March on Washington for Jobs and Freedom, 1963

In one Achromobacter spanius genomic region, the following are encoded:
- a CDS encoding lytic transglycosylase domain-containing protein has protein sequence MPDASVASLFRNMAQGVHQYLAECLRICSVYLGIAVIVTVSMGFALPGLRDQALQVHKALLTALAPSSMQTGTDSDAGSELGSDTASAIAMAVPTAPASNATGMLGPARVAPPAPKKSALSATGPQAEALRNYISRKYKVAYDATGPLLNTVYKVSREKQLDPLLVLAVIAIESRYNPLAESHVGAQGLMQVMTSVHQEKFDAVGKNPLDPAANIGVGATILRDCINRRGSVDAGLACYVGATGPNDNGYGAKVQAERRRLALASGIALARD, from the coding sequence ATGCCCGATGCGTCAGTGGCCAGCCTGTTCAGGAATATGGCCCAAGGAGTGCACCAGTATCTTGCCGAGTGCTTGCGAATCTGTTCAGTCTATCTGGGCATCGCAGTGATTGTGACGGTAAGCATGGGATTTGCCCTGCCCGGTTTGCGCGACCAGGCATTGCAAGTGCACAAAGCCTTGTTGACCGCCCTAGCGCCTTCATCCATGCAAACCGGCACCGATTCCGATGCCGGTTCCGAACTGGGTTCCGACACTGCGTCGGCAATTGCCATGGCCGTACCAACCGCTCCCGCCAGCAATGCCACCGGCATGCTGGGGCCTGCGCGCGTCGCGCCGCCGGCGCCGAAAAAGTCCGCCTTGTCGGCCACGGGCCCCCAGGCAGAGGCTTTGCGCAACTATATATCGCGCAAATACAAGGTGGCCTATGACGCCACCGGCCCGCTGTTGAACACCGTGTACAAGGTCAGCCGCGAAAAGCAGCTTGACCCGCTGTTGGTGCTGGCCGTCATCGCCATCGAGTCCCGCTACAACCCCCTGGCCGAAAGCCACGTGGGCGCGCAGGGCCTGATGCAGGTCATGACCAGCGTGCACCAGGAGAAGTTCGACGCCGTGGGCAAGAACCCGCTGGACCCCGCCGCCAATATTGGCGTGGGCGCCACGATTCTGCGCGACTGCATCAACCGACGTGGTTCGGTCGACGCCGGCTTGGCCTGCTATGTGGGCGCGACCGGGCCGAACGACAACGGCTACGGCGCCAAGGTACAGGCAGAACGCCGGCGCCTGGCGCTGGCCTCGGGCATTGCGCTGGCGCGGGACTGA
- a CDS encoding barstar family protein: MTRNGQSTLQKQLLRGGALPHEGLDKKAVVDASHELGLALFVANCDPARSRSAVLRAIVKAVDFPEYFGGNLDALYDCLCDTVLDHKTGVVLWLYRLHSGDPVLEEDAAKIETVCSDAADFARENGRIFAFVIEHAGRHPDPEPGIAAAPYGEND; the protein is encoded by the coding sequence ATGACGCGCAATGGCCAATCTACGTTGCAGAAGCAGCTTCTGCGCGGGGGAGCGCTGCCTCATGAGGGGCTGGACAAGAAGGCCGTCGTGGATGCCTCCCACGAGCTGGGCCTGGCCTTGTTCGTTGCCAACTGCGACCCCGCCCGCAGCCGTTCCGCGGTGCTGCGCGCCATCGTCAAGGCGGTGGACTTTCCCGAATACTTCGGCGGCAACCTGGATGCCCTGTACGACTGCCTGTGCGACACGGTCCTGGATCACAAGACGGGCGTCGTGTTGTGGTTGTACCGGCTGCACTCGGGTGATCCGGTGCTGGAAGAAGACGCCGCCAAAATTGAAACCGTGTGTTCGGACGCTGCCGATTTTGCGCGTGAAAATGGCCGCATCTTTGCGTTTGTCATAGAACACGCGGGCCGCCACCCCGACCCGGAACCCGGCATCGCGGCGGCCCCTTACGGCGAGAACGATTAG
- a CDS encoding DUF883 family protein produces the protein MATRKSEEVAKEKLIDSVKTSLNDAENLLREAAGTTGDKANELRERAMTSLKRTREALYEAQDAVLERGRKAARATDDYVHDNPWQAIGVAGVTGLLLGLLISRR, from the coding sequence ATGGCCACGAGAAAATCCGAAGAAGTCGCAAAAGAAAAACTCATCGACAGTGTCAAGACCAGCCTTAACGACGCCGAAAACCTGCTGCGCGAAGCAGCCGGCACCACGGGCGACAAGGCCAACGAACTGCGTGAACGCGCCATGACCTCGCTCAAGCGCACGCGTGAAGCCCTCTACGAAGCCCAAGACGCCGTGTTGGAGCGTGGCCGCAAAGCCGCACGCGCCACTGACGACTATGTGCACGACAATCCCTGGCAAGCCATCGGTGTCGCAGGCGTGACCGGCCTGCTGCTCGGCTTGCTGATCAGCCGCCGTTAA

Entitled: "Marchers sitting on the grass." The March on Washington for Jobs and Freedom was one of the largest political rallies for human rights in United States history and called for civil and economic rights for African-Americans. On Wednesday, August 28, 1963. Martin Luther King, Jr., standing in front of the Lincoln Memorial, delivered his historic "I Have a Dream" speech in which he called for an end to racism. The march was organized by a group of civil rights, labor, and religious organizations, under the theme "jobs, and freedom". Estimates of the number of participants varied from 200,000 to 300,000; it is widely accepted that approximately 250,000 people participated in the march. Observers estimated that 75-80% of the marchers were black. The march is credited with helping to pass the Civil Rights Act (1964) and preceded the Selma Voting Rights Movement which led to the passage of the Voting Rights Act (1965).
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